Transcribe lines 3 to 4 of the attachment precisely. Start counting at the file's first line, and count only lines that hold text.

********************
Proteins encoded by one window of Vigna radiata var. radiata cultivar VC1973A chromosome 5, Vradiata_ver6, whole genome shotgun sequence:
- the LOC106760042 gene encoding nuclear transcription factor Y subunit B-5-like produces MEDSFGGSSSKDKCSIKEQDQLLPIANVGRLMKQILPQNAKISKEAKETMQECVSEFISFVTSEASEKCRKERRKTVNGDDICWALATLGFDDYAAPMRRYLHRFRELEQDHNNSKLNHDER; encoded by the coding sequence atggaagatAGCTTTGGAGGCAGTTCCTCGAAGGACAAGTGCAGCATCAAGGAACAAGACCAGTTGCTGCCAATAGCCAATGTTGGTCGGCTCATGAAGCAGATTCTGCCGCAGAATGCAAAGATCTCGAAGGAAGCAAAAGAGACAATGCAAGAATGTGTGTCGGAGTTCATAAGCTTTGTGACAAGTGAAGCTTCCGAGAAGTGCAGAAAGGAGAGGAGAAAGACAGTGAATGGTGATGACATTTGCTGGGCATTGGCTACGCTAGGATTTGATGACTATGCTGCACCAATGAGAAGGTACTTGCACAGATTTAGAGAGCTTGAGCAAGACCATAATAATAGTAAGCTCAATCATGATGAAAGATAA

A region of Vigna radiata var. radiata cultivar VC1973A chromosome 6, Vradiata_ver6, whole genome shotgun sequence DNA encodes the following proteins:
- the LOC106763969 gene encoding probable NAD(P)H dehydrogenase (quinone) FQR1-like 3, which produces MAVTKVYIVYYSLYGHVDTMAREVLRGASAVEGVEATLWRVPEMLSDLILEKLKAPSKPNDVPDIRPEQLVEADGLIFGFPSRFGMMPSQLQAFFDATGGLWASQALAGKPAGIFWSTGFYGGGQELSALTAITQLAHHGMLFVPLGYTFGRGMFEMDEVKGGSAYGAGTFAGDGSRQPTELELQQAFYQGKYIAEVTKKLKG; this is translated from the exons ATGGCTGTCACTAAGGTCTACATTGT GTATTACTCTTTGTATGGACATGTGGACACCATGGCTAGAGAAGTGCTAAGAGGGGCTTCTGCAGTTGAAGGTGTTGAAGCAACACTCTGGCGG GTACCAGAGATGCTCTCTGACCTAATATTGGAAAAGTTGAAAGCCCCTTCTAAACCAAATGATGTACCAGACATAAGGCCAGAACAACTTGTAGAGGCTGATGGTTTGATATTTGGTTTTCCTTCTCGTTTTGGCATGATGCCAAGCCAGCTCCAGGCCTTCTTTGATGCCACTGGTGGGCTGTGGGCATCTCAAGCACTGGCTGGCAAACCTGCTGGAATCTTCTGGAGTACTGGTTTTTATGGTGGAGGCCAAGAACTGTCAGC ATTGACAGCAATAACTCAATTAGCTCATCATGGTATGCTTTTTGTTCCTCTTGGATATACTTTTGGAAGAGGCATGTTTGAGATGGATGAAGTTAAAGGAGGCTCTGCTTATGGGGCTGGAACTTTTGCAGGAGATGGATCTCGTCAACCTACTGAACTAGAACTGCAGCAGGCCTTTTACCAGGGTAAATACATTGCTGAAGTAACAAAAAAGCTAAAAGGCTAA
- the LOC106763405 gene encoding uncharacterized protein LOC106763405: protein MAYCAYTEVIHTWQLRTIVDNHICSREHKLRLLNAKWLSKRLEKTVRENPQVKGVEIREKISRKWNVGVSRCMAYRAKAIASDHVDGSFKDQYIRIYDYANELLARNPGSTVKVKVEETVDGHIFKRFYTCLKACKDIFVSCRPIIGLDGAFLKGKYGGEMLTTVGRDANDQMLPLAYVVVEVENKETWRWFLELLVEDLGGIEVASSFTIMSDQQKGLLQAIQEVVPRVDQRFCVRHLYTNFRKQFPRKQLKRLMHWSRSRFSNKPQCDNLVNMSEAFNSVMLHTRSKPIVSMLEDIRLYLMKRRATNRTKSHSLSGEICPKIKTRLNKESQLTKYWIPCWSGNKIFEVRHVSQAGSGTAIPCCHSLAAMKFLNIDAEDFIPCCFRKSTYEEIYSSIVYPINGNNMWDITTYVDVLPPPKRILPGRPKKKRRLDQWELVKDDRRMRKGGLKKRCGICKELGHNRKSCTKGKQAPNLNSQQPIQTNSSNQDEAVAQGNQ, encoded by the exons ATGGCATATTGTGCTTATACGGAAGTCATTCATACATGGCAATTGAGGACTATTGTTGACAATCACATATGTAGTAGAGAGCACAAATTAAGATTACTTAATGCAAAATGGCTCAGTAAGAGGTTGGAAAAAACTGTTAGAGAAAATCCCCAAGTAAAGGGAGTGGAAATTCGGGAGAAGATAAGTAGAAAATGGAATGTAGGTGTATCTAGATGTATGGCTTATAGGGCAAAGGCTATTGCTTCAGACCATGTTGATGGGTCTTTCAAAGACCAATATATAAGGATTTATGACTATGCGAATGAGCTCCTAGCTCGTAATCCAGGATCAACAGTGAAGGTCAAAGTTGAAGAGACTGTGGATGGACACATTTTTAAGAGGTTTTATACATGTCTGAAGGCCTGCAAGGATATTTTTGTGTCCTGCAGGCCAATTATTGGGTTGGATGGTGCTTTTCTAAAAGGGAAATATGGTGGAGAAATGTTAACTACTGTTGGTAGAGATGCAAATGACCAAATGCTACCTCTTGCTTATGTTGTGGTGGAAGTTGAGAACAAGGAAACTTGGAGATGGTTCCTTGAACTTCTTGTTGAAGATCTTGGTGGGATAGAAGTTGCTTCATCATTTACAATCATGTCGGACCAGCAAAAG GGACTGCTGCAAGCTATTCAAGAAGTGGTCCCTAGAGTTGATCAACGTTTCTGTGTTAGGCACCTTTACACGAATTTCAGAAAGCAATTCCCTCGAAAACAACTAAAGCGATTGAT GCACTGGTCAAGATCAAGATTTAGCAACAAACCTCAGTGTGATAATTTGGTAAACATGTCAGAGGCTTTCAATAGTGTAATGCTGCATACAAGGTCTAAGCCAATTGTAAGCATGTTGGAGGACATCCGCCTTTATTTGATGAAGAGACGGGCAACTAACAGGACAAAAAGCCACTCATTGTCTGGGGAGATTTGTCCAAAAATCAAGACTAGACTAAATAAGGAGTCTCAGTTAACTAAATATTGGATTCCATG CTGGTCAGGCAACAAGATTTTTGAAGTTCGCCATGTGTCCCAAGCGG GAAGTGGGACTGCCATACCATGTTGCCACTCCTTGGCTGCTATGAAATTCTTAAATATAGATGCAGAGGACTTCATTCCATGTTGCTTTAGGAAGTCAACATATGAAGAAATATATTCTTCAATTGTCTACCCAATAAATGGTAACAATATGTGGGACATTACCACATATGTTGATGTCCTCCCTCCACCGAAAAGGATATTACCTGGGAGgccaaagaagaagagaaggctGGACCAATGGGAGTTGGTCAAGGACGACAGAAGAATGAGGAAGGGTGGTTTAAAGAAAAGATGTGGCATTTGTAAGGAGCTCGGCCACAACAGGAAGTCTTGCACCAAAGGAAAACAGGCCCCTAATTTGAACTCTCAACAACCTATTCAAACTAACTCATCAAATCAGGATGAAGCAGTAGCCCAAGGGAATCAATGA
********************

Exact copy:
A region of Vigna radiata var. radiata cultivar VC1973A chromosome 6, Vradiata_ver6, whole genome shotgun sequence DNA encodes the following proteins:
- the LOC106763969 gene encoding probable NAD(P)H dehydrogenase (quinone) FQR1-like 3, which produces MAVTKVYIVYYSLYGHVDTMAREVLRGASAVEGVEATLWRVPEMLSDLILEKLKAPSKPNDVPDIRPEQLVEADGLIFGFPSRFGMMPSQLQAFFDATGGLWASQALAGKPAGIFWSTGFYGGGQELSALTAITQLAHHGMLFVPLGYTFGRGMFEMDEVKGGSAYGAGTFAGDGSRQPTELELQQAFYQGKYIAEVTKKLKG; this is translated from the exons ATGGCTGTCACTAAGGTCTACATTGT GTATTACTCTTTGTATGGACATGTGGACACCATGGCTAGAGAAGTGCTAAGAGGGGCTTCTGCAGTTGAAGGTGTTGAAGCAACACTCTGGCGG GTACCAGAGATGCTCTCTGACCTAATATTGGAAAAGTTGAAAGCCCCTTCTAAACCAAATGATGTACCAGACATAAGGCCAGAACAACTTGTAGAGGCTGATGGTTTGATATTTGGTTTTCCTTCTCGTTTTGGCATGATGCCAAGCCAGCTCCAGGCCTTCTTTGATGCCACTGGTGGGCTGTGGGCATCTCAAGCACTGGCTGGCAAACCTGCTGGAATCTTCTGGAGTACTGGTTTTTATGGTGGAGGCCAAGAACTGTCAGC ATTGACAGCAATAACTCAATTAGCTCATCATGGTATGCTTTTTGTTCCTCTTGGATATACTTTTGGAAGAGGCATGTTTGAGATGGATGAAGTTAAAGGAGGCTCTGCTTATGGGGCTGGAACTTTTGCAGGAGATGGATCTCGTCAACCTACTGAACTAGAACTGCAGCAGGCCTTTTACCAGGGTAAATACATTGCTGAAGTAACAAAAAAGCTAAAAGGCTAA